Mark and Brenda Zimmer spend time together at their home in the Lewis Center in Ohio. Mark was diagnosed with ALS two years ago and is actively involved in clinical research to find effective treatments for the neurodegenerative disease. Credit: The Ohio State Wexner Medical Center
Research conducted by researchers at Ohio State University’s Wexner Medical Center offers new hope for recovery from degenerative neurological diseases such as ALS and multiple sclerosis, as well as damage caused by traumatic brain and spinal injuries and stroke.
Using a mouse model, researchers at Ohio State and the University of Michigan discovered a new type of immune cell that not only saves damaged nerve cells from death, but also partially reverses nerve fiber damage. The research team also identified a human immune cell line with similar properties that promote nervous system repair.
The study results will be published in the journal Nature Immunology.
“This subset of immune cells secretes growth factors that improve nerve cell survival after a traumatic injury to the central nervous system. It stimulates severed nerve fibers to regrow in the central nervous system, which is truly unprecedented,” said Dr. Benjamin Segal, professor and chairman of the department of neurology at Ohio State College of Medicine and co-director of the Neurological Institute at Ohio State Wexner Medical Center. “In the future, this line of research could ultimately lead to the development of novel cell-based therapies that restore lost neurological function under a range of conditions.”
Research conducted by researchers at Ohio State University’s Wexner Medical Center offers new hope for recovery from degenerative neurological diseases such as ALS and multiple sclerosis, as well as damage from traumatic brain and spinal injuries and strokes. Photo credit: Wexner Medical Center, Ohio State University
The cell discovered by these researchers is a granulocyte, a type of white blood cell with tiny granules. The most common granulocytes, neutrophils, usually help the body fight off infection. The unique cell type resembles an immature neutrophil, but is characterized by neuroprotective and neuroregenerative properties. It drives the regrowth of axons (nerves) of the central nervous system in vivo, partly through the secretion of a cocktail of growth factors.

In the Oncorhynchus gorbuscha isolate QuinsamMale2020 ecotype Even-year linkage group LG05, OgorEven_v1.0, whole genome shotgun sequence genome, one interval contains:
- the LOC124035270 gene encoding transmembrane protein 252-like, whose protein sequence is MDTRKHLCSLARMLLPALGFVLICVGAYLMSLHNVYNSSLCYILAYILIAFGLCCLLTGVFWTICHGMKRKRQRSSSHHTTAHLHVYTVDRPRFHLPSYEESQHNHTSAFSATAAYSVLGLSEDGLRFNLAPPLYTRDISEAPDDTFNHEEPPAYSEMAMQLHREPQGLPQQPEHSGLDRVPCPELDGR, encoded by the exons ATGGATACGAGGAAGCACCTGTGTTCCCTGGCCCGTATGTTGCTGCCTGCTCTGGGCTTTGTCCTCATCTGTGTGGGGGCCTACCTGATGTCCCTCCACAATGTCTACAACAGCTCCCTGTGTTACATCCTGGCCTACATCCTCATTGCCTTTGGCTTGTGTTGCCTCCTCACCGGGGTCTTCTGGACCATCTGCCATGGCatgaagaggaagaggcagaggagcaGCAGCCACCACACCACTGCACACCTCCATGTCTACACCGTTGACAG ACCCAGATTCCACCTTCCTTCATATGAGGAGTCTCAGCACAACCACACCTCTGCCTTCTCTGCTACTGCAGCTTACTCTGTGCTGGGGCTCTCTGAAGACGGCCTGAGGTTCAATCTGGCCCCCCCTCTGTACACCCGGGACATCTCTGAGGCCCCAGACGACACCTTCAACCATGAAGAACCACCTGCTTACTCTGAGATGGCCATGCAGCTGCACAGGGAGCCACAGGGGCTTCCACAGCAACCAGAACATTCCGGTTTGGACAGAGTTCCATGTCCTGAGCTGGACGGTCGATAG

“We found that this pro-regenerative neutrophil promotes repair in the optic nerve and spinal cord, demonstrating its relevance to CNS compartments and neuronal populations. A human cell line with features of immature neutrophils also demonstrated neuroregenerative capacity, suggesting that our observations could. ” translatable into the clinic, “said first author Dr. Andrew Sas, assistant professor and physician in the Ohio State Department of Neurology.
The researchers demonstrated the therapeutic efficacy of the immature neutrophil subgroup by injecting them into mice with a crush injury to the optic nerve or injured nerve fibers in the spinal cord. Mice injected with the new neutrophil subset but not more typical mature neutrophils grew new nerve fibers.
A neurological research team led by Dr. Benjamin Segal (front) of Ohio State University’s Wexner Medical Center has discovered a type of immune cell that may be key to treating neurological diseases and damage previously thought to be permanent. Credit: The Ohio State Wexner Medical Center
“I treat patients with persistent neurological deficits and they have to deal with debilitating symptoms every day. The opportunity to reverse these deficits and improve the quality of life for people with neurological disorders is very exciting,” said Dr. Segal Director of the Ohio State Neuroscience Research Institute. “There is so much that we are learning at the bank that has not yet been translated into the clinic. I think there is great potential for future medical breakthroughs in our field.”
The next step is to use this cell and expand it in a laboratory to improve its healing properties. The researchers hope that these cells can then be injected into patients to improve function and mobility, and to slow or stop progressive neurological decline.
“Our results could ultimately lead to the development of novel immunotherapies that reverse central nervous system damage and restore lost neurological function in a spectrum of diseases,” said Sas.
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A New Subset of Neutrophils Promotes CNS Neuron Survival and Axon Regeneration, Nature Immunology (2020). DOI: 10.1038 / s41590-020-00813-0, www.nature.com/articles/s41590-020-00813-0 Provided by Ohio State University
Quote: The discovery of new cells may be the key to treating incurable neurological diseases (2020, October 26th), which will be released on October 26, 2020 at https://medicalxpress.com/news/2020-10-discovery-cell-key-incurable -neurological.html were retrieved
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